The training of nursing professionals is highlighted in this process because it is understood that the nursing team needs to be represented within the scope of safe care due to their continuous stay with patients and the characteristics of their actions, which generate a potential for both the risk of error and for the promotion of patient safety(3).

Thus, the participation of the nursing team in all the care processes, as well as their involvement with the entire health team, requires training that guarantees competencies to develop actions in favor of quality and patient safety(3).

The discussion, in terms of patient safety, should therefore be inserted at all levels of education - from vocational courses to postgraduate courses - in order to contribute to the training of health professionals who are committed to the practice of health services and also disseminators of a quality culture.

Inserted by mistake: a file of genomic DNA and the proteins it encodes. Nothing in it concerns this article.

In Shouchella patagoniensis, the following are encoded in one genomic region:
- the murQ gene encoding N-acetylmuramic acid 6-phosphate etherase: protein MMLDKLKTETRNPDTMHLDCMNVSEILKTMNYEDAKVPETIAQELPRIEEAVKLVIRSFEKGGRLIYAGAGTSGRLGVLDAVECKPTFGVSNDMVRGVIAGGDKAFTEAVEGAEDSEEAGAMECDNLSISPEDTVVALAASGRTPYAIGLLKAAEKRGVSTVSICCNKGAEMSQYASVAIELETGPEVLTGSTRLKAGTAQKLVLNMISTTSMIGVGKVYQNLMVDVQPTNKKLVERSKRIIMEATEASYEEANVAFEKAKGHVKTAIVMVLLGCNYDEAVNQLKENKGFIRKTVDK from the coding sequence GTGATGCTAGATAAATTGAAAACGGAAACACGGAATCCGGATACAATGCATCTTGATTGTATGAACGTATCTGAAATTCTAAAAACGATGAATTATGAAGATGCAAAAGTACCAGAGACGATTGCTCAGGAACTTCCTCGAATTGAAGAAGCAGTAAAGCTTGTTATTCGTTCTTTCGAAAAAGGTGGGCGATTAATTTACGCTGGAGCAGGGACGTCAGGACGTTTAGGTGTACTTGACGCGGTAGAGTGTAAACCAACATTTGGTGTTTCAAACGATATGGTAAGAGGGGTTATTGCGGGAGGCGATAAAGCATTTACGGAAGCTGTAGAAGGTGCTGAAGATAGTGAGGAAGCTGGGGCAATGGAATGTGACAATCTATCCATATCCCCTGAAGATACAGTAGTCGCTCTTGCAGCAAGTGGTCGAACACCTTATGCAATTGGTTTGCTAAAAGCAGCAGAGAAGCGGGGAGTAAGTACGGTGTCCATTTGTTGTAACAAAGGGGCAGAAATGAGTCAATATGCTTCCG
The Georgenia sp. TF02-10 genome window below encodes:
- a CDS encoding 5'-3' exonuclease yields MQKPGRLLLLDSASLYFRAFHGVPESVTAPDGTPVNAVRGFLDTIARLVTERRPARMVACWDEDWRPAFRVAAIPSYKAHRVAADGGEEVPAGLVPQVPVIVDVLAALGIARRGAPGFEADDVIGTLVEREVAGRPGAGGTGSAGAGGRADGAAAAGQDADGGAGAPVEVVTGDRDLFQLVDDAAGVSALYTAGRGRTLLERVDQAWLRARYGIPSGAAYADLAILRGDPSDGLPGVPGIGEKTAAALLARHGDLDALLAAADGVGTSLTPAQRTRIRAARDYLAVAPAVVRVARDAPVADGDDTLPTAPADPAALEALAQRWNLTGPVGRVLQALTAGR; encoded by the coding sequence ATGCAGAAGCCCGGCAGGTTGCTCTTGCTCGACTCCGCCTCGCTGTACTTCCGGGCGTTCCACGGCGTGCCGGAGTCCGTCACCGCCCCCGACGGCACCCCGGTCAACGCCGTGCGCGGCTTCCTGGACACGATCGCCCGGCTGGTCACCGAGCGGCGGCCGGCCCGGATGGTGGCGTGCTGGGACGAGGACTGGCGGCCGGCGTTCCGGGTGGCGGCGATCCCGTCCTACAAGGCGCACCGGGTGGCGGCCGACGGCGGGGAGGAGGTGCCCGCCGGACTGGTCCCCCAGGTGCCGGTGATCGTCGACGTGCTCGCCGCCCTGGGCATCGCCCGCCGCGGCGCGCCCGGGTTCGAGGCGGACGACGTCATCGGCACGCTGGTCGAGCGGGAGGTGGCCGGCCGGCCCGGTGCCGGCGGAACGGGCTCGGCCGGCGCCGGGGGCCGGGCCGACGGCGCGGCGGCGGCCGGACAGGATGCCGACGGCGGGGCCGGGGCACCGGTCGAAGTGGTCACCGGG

In this sense, it is necessary to reveal subjective human experiences in order to understand a phenomenon better, seeking to systematize the typical ideal of the subjects investigated(8).

Given the importance of understanding how the subject of patient safety has been discussed in the context of research groups linked to graduate nursing programs, the following research question is presented: what is the typical ideal of members of a nursing research group regarding patient safety?

The objective is, therefore, to unveil the typical ideal of members of a nursing research group regarding patient safety.

METHOD